Serena Williams outlasts rain, Kristina Mladenovic to advance at French Open

Serena Williams
Serena Williams volleys a shot against Kristina Mladenovic during a third-round match Saturday at the French Open.
(Thomas Samson / AFP / Getty Images)

Serena Williams was ahead, yes, but hardly at her best, when claps of thunder and a heavy downpour interrupted her third-round French Open match at a critical juncture. 

So during a delay of more than 21/2 hours right before a second-set tiebreaker Saturday against 26th-seeded Kristina Mladenovic of France, Williams met with coach Patrick Mouratoglou. 

“I spoke 10 minutes, which is far too long. . . . A long speech is not a good speech; it has to be short and powerful,” Mouratoglou recounted later. “My point was just to make her think the way she thinks when she’s good, when she’s playing like Serena plays.” 

Coming out of the locker room determined to dictate play more than she had, Williams edged Mladenovic, 6-4, 7-6 (10), to set up a fourth-round matchup against a woman whose coaching consultant is the 34-year-old American’s former rival, Justine Henin.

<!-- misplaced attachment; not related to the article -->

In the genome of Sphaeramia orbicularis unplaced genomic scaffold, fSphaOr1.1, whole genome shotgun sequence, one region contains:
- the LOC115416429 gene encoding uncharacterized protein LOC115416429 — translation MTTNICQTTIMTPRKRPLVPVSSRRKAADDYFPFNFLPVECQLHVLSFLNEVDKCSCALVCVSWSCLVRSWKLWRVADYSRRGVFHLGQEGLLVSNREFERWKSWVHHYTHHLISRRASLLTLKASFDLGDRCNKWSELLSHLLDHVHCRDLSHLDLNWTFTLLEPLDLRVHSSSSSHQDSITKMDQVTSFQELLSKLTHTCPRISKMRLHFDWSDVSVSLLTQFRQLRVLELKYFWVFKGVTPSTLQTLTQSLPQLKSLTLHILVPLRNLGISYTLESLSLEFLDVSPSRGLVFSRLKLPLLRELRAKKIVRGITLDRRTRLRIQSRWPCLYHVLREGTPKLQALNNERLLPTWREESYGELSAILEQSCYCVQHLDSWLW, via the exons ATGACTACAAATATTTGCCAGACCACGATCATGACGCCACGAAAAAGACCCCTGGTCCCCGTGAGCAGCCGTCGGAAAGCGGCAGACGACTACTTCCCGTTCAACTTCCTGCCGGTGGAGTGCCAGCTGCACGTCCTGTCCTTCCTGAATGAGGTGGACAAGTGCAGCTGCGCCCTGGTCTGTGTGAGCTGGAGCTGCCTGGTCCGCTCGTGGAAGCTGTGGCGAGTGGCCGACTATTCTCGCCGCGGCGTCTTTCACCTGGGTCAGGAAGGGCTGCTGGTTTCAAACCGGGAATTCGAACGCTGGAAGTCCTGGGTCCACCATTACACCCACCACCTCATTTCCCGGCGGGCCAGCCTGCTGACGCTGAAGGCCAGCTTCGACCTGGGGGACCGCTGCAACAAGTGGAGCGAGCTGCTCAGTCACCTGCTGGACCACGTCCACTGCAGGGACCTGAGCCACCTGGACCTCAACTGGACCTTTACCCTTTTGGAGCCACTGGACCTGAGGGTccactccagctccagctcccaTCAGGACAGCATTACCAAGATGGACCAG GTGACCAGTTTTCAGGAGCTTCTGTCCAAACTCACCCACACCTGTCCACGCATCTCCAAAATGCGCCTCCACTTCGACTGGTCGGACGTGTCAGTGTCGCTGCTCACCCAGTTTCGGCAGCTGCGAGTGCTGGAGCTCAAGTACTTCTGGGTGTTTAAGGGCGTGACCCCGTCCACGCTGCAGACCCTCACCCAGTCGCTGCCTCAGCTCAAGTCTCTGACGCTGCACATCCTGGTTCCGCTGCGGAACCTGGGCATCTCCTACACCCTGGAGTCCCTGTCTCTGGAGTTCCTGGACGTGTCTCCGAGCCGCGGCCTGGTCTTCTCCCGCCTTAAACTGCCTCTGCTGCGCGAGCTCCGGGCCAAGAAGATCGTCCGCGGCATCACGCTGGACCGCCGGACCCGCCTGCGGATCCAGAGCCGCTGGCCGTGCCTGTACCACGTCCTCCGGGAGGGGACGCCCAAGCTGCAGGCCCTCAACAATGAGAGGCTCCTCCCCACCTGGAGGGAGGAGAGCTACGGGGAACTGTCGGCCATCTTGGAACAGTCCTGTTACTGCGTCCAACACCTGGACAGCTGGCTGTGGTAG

“Until that point, I had not been playing my game. I was playing really defensive. It’s not me,” said the top-seeded Williams. “So I just wanted to be Serena out there.” 

Her sister Venus, seeded No. 9, beat France’s Alize Cornet, 7-6 (5), 1-6, 6-0, to reach the fourth round for the first time since 2010. And another American, No. 15 Madison Keys, got that far at Roland Garros for the first time with a 7-6 (3), 6-3 victory over Monica Puig. 

Quarterfinal berths will be at stake in these matchups Monday: Venus Williams vs. No. 8 Timea Bacsinszky, Keys vs. Kiki Bertens, No. 12 Carla Suarez Navarro vs. Yulia Putintseva. 


Next up for Serena Williams is No. 18 Elina Svitolina of Ukraine, who beat 2008 French Open champion Ana Ivanovic, 6-4, 6-4. 

Svitolina, 21, has been working with Henin, a seven-time major champion whose playing career ended in 2011, on the mental aspects of tennis. 

Williams and Henin played each other 14 times, Williams winning eight. Their most infamous encounter came at the 2003 French Open: There was a flap over whether Henin tried to call time out, and Williams drew fans’ ire by arguing line calls. Henin’s three-set victory ended a 33-match Grand Slam win streak for Williams, who was jeered off the court and cried afterward. 

In men’s action, No. 1 Novak Djokovic finished his 6-2, 6-3, 6-3 victory over Aljaz Bedene just before nightfall, while No. 6 Jo-Wilfried Tsonga quit after seven games against Ernests Gulbis because of an injured right leg. Other winners: No. 7 Tomas Berdych, No. 11 David Ferrer, No. 12 David Goffin, No. 13 Dominic Thiem and No. 14 Roberto Bautista Agut.